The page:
The man behind former President Ronald Reagan's famous "tear down this wall" line faced many barriers trying to bring the speech to life.
Former White House presidential speechwriter Peter Robinson lectured Thursday evening at Westminster College to commemorate the 30-year anniversary of the Berlin Wall's fall. Robinson visited the Church of St. Mary the Virgin, Aldermanbury, to recount the history of how the speech came to fruition and how it almost didn't happen.
"We want to remember those who lost their lives trying to escape from the oppression of East Germany to the west who were not able to break through this formidable barrier as we can so freely today," said Tim Riley, Sandra L. and Monroe E. Trout director and chief curator at the National Churchill Museum.
Robinson explained at 30 years old, the speechwriting job he landed at the White House was the first full-time job he had ever worked. He began as then-Vice President George H.W. Bush's speechwriter and was soon reassigned to Reagan.
In April 1987, Berlin was celebrating its 750th anniversary, and President Reagan was invited by West Germany to offset the presence of Soviet Union leader Mikhail Gorbachev. Robinson was assigned a vague task to write a speech for the president while he visited Berlin.
"Here's what I was told by the (White House) senior staff: 'Here's where the president is going to stand, he'll have an audience of 10,000-40,000 in front of him, he will speak for 30 minutes and he ought to talk about foreign policy,' that was it," Robinson said.
Robinson elected to go to Berlin in advance to get an idea of how he should tailor the speech. During his stay, he said four distinct events shaped the way he wrote the speech.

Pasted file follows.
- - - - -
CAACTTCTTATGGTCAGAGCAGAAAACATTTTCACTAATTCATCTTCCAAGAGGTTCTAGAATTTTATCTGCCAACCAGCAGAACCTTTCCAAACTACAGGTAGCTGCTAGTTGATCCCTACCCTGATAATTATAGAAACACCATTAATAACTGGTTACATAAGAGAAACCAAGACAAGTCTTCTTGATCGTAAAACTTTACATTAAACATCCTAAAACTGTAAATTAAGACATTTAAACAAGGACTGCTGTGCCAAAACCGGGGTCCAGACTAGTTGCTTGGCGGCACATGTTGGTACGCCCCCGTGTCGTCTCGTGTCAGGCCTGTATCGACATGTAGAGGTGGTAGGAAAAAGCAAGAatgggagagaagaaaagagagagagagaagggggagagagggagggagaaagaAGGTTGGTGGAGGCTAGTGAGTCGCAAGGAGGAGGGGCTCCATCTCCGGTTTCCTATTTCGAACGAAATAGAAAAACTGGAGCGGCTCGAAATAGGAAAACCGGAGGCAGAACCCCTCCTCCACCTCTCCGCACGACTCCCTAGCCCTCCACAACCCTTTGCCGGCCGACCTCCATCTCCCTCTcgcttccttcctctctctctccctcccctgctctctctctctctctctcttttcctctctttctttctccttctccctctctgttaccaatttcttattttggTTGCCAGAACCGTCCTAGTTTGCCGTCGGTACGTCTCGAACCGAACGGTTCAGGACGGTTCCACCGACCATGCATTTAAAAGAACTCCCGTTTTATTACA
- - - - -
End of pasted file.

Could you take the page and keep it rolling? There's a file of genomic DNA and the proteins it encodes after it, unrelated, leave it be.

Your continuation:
The first event was seeing the Berlin Wall with his own eyes and witnessing the vast contrast between East and West Berlin. Second, he was influenced by John Kornblum, the United States minister and deputy commandant in Berlin, who outlined to Robinson the things Reagan should not address in his speech.
"He told me, 'Don't have him sound like an anti-communist cowboy, no Soviet bashing and don't make a big deal about the wall — they've gotten used to it now,'" Robinson said.
Next, he got an even clearer perspective of the contrast between East and West Berlin when he took a helicopter ride over the separation wall. He said the West Berlin side was a "modern, bustling city" while he only saw barbed wire and guard towers on the other side.
The fourth event that heavily influenced the direction of the president's speech happened while at dinner with notable West Germans. When he asked them to confirm if West Germans have "gotten used to" the wall, he said he was met with silence.
"One man raised his arm and pointed and said, 'My sister lives just a few kilometers in that direction, but I haven't seen her in more than 20 years. How do you think we feel about this wall?'" Robinson recounted.
Deeply moved by this fourth event, Robinson returned to Washington, D.C., and developed his first draft of the speech. The focal point was, "Tear down this wall." Knowing how the revision process worked, he said he and other speechwriters elected to not pass the speech through the chain of command, fearing it would be edited heavily or flat-out rejected.
Before Reagan departed for Europe, Robinson was able to get the unedited speech to the president. He said once White House officials got their eyes on the speech, his work was met with heavy reluctance and many objections.
"The (U.S. State Department) and the National Security Council fought it. They said it would raise false expectations, it sounded un-presidential and it would put Gorbachev in a difficult position. They submitted seven alternative drafts," Robinson said.
He said the opposition became so fierce he found himself in a shouting match with National Security Advisor Colin Powell after refusing to redraft the speech. Ultimately, the decision was left up to Reagan, who was in favor of Robinson's draft. He quipped to those opposed, "I'm the president, aren't I?"
Ultimately, the parties compromised, making tweaks for diplomacy's sake. Robinson refers to them as the "boring parts" of the speech.
"A memorandum from the National Security Council to Colin Powell read, 'The Brandenburg Gate speech is better than before, but the staff is still unanimous that it's a mediocre speech and a missed opportunity,'" Robinson quoted.
"I don't want to suggest that I'm the type of person that holds grudges for 30 years, but there are words that come to mind that I should not use in a church."